Peer Review

All figures for the named indicators are published by QMI for all participating hospitals to ensure transparency. If results are significantly above or below the relevant benchmark, QMI will initiate a peer review procedure that investigates the treatment cases that led to the conspicuous results.

The peer review procedure is divided into four steps:

  1. The responsible doctor carries out a self­-review together with his team.
  2. The doctor’s peers offer a constructive critique of the same treatment cases, visiting the hospital for this purpose. The clearly defined procedure for analysing relevant medical records is based on uniform criteria.
  3. This is followed by what is actually the key part of the review: an eye-­level discussion between the peers and the responsible doctor. If the peers have identified quality­-related problems, suggestions for solving them are included in the discussion. These frequently relate to standards, guidelines, documentation, processes or interdisciplinary interfaces.
  4. The resultant findings are then presented to the hospital management. The doctor involved is responsible for putting any ideas for improvement into practice. He is assisted in this process by the hospital management, which, in turn, monitors implementation.

More and more hospitals in Switzerland are joining the Quality Medicine Initiative (QMI). In view of this, the H+ hospital association has initiated a project to adapt the peer review procedure to Swiss requirements. There are two specific objectives in this regard: first, that of drawing up the procedure in the additional national languages of French and Italian to enable  participation among hospitals in Western Switzerland and Ticino;  second, that of integrating nursing staff into the procedure – which will be contingent on nursing staff also being trained up as peers besides  doctors. The project is funded by an alliance between the H+ hospital association, the Swiss Medical Association and the Swiss Nurse Leaders Association. On account of its interprofessional approach, the “Swissification” of the peer review procedure is being followed with great interest in Germany.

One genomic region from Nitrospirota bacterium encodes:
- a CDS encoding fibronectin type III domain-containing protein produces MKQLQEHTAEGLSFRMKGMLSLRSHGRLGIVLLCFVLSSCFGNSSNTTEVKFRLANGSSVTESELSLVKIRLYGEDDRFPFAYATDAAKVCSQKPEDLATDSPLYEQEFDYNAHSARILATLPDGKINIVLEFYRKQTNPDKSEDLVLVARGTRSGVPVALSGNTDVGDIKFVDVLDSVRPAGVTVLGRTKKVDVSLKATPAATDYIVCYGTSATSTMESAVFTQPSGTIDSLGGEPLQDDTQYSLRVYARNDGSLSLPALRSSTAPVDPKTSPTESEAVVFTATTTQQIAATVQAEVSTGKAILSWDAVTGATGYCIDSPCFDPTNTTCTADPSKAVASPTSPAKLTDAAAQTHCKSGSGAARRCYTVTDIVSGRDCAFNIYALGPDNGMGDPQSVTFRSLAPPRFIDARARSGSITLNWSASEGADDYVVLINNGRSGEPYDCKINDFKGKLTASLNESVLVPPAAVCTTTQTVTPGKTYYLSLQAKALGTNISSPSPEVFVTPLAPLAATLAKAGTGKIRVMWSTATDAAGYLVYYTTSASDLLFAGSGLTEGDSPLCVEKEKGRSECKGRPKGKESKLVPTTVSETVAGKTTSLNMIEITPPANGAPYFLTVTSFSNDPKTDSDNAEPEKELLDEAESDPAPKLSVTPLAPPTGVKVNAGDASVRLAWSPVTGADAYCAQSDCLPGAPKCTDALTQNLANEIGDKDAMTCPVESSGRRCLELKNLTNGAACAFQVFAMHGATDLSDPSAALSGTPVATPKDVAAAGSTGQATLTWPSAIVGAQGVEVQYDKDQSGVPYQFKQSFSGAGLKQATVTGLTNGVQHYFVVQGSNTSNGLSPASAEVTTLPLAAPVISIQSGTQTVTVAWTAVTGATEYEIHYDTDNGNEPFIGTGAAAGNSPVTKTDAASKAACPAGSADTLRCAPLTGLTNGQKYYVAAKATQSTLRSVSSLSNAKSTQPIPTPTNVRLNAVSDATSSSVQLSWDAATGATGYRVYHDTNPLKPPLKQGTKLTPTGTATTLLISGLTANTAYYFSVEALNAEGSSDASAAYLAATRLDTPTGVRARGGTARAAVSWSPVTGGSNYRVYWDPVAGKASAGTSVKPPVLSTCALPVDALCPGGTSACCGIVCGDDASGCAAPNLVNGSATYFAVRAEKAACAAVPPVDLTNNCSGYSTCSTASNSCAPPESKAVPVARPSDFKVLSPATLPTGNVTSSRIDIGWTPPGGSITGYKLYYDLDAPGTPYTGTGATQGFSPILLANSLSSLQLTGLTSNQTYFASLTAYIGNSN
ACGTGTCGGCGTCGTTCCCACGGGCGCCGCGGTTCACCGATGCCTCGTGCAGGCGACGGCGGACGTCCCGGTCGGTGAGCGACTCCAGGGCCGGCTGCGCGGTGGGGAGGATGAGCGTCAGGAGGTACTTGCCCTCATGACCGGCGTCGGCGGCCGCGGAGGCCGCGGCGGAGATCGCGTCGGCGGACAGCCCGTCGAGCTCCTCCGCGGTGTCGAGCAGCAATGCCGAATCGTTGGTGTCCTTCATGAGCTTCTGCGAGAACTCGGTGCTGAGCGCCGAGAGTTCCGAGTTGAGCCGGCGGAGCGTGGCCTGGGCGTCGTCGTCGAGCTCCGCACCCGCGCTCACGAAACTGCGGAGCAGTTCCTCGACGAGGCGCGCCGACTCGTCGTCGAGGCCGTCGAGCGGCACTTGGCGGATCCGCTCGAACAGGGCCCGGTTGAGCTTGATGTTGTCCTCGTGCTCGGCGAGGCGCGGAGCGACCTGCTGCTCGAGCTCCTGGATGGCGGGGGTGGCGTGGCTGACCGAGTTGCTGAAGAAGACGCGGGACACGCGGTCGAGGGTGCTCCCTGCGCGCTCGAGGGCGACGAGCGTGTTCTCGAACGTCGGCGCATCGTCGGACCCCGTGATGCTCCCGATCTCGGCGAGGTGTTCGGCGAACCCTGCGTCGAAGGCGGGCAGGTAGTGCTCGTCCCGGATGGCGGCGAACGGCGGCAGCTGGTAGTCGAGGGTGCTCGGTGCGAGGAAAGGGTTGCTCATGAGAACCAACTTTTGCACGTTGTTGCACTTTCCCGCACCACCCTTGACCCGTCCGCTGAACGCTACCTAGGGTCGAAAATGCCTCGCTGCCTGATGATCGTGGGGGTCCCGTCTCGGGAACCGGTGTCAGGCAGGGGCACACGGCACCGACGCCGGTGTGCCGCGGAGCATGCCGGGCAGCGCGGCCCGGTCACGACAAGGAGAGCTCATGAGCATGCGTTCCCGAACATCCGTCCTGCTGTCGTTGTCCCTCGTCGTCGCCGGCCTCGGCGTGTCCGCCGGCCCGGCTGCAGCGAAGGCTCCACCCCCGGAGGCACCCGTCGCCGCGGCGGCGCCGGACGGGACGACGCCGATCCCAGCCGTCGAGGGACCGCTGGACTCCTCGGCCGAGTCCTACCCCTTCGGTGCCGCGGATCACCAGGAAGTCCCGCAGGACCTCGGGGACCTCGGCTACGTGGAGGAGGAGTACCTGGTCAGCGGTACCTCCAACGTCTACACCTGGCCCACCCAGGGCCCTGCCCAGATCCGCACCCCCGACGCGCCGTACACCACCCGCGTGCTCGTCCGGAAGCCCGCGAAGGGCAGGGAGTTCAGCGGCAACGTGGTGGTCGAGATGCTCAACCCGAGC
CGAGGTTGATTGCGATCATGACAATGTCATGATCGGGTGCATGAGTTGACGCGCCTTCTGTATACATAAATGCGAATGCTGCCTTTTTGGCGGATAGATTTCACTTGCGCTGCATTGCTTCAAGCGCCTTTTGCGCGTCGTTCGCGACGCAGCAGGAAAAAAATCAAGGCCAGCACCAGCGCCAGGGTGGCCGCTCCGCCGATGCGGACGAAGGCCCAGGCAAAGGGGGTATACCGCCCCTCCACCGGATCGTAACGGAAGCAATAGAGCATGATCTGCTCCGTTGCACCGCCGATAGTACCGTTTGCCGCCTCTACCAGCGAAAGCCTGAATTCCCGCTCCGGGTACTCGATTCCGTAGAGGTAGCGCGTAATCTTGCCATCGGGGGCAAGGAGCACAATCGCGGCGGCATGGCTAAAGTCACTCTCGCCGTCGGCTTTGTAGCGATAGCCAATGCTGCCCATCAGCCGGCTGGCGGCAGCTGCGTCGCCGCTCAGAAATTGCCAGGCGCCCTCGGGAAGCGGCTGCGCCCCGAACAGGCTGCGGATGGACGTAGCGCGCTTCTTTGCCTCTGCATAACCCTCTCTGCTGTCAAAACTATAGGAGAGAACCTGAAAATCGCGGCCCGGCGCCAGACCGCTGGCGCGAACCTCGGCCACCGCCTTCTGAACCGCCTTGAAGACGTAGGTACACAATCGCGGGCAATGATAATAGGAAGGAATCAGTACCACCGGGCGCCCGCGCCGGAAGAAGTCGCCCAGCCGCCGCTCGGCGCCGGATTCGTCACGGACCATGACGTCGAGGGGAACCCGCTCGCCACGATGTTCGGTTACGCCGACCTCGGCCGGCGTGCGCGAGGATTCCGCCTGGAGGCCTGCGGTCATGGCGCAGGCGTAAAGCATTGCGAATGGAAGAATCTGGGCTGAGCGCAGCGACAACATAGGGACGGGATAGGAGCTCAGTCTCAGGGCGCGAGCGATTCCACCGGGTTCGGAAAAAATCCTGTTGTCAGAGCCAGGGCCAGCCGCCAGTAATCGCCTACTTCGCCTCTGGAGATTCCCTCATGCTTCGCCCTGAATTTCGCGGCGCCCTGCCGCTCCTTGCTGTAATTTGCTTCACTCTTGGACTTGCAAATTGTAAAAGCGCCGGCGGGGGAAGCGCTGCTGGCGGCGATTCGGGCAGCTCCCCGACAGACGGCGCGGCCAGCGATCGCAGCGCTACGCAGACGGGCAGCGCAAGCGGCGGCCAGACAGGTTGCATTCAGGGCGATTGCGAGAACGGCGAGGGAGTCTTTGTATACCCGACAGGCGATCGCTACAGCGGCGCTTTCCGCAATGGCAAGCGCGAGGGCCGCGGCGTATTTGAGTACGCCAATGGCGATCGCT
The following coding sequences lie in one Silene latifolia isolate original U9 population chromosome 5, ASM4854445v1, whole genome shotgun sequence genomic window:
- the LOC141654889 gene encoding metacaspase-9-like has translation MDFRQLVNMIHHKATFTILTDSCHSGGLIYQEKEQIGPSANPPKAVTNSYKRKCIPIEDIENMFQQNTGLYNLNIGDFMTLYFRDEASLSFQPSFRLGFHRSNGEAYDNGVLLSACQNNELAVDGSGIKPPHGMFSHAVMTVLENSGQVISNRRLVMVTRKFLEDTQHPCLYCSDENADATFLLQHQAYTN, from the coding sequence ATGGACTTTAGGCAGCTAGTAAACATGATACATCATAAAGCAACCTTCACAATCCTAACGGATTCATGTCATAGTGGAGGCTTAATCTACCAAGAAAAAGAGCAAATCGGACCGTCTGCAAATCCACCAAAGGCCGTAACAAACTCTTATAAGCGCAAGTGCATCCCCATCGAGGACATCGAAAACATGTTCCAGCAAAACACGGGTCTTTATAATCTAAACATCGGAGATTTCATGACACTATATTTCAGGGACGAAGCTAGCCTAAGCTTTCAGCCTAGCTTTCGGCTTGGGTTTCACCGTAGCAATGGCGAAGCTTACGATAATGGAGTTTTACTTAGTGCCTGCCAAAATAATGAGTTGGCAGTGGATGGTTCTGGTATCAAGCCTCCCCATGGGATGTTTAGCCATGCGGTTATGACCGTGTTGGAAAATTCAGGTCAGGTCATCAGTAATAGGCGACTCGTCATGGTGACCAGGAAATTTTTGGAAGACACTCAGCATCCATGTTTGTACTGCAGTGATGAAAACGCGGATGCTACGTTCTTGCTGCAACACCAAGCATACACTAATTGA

Diskutierendes Team